- Calibrate SPRTs, PRTs, RTDs and thermistors (0 Ω to 500 k Ω)
- Accuracy as good as 0.06 ppm (0.000015 °C)
- “Ratio Self-Calibration” verifies and calibrates resistance ratio accuracy
- Automatic zero-power measurements calculate thermometer probe self-heating
- Temperature-controlled internal reference resistors
- Calibrated sensing current lowers overall instrument uncertainty
- Four input channels on the front panel accept sensors under test or external references
- Two dedicated external reference input channels on the rear panel
- Standby current reduces transient effects when scanning between channels
- Channel Select keys turn measurement mode on or off at the touch of a button
- Sample rates as fast as one second
- USB data transfer and computer control
- Remote view and device control via Ethernet
- Compatible with MET/TEMP II automated calibration software and LogWare II multichannel, real-time data acquisition software
Resistance ratio or absolute resistance measurements: the choice is yours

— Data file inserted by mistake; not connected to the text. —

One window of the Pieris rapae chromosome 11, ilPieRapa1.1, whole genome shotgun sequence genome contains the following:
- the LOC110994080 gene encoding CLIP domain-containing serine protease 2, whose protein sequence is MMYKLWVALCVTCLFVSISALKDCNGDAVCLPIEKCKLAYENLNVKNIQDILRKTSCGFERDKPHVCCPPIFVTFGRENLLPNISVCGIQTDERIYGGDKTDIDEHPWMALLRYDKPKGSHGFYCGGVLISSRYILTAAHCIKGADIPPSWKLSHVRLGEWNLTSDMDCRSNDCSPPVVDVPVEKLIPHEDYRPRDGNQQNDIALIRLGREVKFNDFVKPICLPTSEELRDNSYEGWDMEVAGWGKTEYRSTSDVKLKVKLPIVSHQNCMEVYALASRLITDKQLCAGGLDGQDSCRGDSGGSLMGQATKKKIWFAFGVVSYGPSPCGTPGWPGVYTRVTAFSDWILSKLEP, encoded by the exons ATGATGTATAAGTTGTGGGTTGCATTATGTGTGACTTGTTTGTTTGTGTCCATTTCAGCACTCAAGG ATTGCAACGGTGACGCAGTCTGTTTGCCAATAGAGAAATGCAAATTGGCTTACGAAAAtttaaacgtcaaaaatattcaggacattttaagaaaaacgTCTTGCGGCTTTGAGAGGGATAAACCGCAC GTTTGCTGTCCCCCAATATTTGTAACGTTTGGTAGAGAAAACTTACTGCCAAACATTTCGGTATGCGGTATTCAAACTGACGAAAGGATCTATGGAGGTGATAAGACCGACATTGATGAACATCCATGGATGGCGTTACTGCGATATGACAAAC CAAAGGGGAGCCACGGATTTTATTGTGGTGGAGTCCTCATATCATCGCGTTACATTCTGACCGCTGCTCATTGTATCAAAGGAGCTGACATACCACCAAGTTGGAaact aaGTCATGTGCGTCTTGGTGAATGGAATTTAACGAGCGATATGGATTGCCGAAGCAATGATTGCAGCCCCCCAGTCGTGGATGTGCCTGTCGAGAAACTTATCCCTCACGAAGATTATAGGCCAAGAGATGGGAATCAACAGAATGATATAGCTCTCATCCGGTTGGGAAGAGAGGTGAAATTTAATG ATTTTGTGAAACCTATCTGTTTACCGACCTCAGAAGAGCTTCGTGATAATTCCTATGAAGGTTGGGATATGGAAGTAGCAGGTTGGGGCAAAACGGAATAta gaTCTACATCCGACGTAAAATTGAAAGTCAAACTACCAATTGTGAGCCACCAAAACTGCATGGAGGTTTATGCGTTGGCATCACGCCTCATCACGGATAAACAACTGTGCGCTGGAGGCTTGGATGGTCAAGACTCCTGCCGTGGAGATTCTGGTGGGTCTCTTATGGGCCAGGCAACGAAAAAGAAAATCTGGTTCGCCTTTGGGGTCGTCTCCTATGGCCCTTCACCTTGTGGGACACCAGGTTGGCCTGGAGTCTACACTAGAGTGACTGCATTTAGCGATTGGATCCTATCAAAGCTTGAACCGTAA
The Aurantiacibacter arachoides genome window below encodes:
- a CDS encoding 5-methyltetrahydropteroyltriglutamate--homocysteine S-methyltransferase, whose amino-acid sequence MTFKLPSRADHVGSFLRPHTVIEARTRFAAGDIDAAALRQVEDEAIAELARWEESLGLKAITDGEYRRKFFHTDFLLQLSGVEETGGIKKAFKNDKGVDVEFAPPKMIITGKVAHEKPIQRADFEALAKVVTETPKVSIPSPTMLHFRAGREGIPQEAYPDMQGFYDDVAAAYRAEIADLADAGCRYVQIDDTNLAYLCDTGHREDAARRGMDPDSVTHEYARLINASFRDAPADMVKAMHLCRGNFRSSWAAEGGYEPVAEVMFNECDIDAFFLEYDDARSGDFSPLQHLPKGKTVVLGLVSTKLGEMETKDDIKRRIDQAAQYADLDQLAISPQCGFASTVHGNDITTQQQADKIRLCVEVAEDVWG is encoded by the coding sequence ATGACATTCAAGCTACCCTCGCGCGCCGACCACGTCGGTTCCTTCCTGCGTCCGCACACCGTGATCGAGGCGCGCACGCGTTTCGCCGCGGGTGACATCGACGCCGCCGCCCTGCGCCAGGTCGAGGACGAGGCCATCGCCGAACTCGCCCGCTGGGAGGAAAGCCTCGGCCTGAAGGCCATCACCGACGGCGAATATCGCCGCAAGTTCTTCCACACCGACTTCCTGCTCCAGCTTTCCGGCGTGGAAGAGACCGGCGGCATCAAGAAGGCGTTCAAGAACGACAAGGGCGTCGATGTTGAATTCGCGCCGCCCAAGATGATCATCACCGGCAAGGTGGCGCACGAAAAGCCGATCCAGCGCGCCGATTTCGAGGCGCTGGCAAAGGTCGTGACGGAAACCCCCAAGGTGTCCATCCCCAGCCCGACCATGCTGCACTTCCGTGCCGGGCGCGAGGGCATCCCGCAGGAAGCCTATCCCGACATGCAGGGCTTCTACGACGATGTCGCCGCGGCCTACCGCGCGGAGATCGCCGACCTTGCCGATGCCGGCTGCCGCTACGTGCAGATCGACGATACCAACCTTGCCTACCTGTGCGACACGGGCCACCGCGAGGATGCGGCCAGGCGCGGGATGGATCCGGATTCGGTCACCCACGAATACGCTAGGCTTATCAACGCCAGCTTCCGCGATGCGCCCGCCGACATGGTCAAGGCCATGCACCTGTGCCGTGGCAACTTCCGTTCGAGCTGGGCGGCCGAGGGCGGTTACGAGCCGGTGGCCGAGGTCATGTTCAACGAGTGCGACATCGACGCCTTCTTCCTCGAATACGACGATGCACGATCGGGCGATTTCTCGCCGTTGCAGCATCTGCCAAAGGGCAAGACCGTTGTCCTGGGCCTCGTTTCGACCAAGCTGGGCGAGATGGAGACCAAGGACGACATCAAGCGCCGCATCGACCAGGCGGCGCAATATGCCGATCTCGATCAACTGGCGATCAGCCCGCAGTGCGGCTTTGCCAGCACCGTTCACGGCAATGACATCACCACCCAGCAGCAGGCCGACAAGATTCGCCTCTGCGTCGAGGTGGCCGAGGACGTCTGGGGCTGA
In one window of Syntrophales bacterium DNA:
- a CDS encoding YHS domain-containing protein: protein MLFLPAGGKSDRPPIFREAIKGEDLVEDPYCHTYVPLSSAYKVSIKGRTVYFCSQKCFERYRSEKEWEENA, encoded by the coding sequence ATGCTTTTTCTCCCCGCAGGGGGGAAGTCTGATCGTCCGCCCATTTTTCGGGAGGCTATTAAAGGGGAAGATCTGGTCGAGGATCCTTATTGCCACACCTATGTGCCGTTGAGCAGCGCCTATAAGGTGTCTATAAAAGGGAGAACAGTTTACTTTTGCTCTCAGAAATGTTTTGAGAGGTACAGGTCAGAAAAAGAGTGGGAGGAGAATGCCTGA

When your goal is to achieve the highest measurement accuracy possible, you will mostly likely make a resistance ratio measurement (Rx/Rs). The measurement accuracy of the 1595A over typical thermometry ratios (0.25 to 4.0) is as good as or better than 0.2 ppm. And for ratios near unity (0.95 to 1.05), the resistance ratio accuracy of the 1595A is as good as 0.06 ppm. You get the linearity of a traditional resistance bridge with an instrument that is easier to use and a much better value.
Example 1: Using a 25 Ω SPRT with a 25 Ω external reference resistor, the resistance ratio uncertainty of the 1595A at the triple-point of water is only 0.06 ppm (Rx/Rs ≈ 1). This becomes significant when considering that the uncertainty of the RTPW measurement is propagated throughout all ITS-90 temperature measurements.